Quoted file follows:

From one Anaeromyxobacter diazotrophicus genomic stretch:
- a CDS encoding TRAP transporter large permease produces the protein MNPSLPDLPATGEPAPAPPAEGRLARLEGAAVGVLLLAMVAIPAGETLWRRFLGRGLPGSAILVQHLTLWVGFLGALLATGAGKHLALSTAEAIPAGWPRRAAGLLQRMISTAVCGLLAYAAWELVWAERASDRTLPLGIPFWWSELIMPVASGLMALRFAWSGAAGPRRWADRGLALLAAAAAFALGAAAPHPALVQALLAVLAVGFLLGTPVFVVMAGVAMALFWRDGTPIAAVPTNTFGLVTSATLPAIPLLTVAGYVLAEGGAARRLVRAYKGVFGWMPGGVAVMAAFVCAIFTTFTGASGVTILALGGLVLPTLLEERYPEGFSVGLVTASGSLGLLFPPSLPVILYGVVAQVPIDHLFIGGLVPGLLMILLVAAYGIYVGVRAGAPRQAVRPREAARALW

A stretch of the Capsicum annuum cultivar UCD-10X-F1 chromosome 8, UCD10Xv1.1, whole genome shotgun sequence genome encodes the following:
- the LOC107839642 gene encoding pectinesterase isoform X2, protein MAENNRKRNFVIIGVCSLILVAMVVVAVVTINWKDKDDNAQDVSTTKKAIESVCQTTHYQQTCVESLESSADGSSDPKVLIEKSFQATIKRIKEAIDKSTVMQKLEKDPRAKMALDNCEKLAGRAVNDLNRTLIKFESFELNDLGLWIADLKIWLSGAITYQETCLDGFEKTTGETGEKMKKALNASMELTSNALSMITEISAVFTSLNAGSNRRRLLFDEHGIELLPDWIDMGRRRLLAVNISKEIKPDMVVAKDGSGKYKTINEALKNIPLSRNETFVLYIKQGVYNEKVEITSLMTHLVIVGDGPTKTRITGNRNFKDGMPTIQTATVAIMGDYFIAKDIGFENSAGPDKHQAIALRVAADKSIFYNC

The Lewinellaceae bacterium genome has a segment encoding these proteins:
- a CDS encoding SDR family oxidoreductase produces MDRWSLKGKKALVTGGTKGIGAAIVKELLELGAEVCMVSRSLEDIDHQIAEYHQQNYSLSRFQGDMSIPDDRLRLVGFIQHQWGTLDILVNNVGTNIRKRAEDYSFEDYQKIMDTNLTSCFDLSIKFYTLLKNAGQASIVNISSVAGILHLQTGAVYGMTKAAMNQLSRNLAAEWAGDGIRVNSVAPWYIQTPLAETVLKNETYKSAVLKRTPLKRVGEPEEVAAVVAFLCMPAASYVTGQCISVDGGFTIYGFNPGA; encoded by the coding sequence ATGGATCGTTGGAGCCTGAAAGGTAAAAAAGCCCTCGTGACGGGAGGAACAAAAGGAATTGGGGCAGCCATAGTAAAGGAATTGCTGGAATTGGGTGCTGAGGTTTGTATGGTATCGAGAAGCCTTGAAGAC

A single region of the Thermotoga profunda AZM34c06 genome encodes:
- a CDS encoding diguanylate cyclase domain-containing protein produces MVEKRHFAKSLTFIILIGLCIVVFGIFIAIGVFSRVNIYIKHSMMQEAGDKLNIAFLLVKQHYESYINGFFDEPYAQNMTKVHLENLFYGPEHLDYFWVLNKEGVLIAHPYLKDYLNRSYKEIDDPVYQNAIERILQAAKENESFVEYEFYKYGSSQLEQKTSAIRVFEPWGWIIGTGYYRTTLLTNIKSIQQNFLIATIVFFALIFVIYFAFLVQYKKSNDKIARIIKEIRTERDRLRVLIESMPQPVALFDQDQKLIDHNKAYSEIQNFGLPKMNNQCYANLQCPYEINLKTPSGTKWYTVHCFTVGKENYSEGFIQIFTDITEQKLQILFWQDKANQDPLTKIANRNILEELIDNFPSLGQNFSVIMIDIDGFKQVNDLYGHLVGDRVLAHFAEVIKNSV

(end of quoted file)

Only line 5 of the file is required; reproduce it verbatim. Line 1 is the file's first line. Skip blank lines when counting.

The Lewinellaceae bacterium genome has a segment encoding these proteins: